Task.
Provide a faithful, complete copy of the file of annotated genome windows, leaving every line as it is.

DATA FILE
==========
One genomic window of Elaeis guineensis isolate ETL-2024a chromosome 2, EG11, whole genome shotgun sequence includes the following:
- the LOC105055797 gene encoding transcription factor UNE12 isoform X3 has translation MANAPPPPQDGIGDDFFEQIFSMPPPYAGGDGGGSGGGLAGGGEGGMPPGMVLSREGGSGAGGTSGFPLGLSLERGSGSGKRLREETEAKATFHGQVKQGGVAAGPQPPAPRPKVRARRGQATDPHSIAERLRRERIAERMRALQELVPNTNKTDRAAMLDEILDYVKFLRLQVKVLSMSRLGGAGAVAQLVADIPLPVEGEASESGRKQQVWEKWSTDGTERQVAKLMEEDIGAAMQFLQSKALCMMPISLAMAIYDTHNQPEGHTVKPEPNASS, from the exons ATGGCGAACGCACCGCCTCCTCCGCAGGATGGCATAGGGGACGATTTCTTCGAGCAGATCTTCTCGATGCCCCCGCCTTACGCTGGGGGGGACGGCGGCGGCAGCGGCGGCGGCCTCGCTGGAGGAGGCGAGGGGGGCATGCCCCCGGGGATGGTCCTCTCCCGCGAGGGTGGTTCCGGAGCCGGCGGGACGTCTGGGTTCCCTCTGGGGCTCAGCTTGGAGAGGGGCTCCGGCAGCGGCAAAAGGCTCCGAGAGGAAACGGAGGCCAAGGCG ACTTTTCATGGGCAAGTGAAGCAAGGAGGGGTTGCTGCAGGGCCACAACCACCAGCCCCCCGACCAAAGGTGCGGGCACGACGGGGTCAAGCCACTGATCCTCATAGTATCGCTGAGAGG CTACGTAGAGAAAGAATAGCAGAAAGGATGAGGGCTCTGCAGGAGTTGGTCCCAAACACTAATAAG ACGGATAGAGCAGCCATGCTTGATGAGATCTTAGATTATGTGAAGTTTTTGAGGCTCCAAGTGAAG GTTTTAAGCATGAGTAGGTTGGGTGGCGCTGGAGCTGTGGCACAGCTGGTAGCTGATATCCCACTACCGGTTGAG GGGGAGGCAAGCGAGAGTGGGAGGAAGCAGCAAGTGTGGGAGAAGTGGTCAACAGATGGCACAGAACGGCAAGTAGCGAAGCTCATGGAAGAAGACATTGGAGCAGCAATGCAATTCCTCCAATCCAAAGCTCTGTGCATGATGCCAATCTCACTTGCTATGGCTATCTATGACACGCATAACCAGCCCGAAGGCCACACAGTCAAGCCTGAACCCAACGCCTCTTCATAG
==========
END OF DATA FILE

One genomic window of Elaeis guineensis isolate ETL-2024a chromosome 2, EG11, whole genome shotgun sequence includes the following:
- the LOC105055797 gene encoding transcription factor UNE12 isoform X3 has translation MANAPPPPQDGIGDDFFEQIFSMPPPYAGGDGGGSGGGLAGGGEGGMPPGMVLSREGGSGAGGTSGFPLGLSLERGSGSGKRLREETEAKATFHGQVKQGGVAAGPQPPAPRPKVRARRGQATDPHSIAERLRRERIAERMRALQELVPNTNKTDRAAMLDEILDYVKFLRLQVKVLSMSRLGGAGAVAQLVADIPLPVEGEASESGRKQQVWEKWSTDGTERQVAKLMEEDIGAAMQFLQSKALCMMPISLAMAIYDTHNQPEGHTVKPEPNASS, from the exons ATGGCGAACGCACCGCCTCCTCCGCAGGATGGCATAGGGGACGATTTCTTCGAGCAGATCTTCTCGATGCCCCCGCCTTACGCTGGGGGGGACGGCGGCGGCAGCGGCGGCGGCCTCGCTGGAGGAGGCGAGGGGGGCATGCCCCCGGGGATGGTCCTCTCCCGCGAGGGTGGTTCCGGAGCCGGCGGGACGTCTGGGTTCCCTCTGGGGCTCAGCTTGGAGAGGGGCTCCGGCAGCGGCAAAAGGCTCCGAGAGGAAACGGAGGCCAAGGCG ACTTTTCATGGGCAAGTGAAGCAAGGAGGGGTTGCTGCAGGGCCACAACCACCAGCCCCCCGACCAAAGGTGCGGGCACGACGGGGTCAAGCCACTGATCCTCATAGTATCGCTGAGAGG CTACGTAGAGAAAGAATAGCAGAAAGGATGAGGGCTCTGCAGGAGTTGGTCCCAAACACTAATAAG ACGGATAGAGCAGCCATGCTTGATGAGATCTTAGATTATGTGAAGTTTTTGAGGCTCCAAGTGAAG GTTTTAAGCATGAGTAGGTTGGGTGGCGCTGGAGCTGTGGCACAGCTGGTAGCTGATATCCCACTACCGGTTGAG GGGGAGGCAAGCGAGAGTGGGAGGAAGCAGCAAGTGTGGGAGAAGTGGTCAACAGATGGCACAGAACGGCAAGTAGCGAAGCTCATGGAAGAAGACATTGGAGCAGCAATGCAATTCCTCCAATCCAAAGCTCTGTGCATGATGCCAATCTCACTTGCTATGGCTATCTATGACACGCATAACCAGCCCGAAGGCCACACAGTCAAGCCTGAACCCAACGCCTCTTCATAG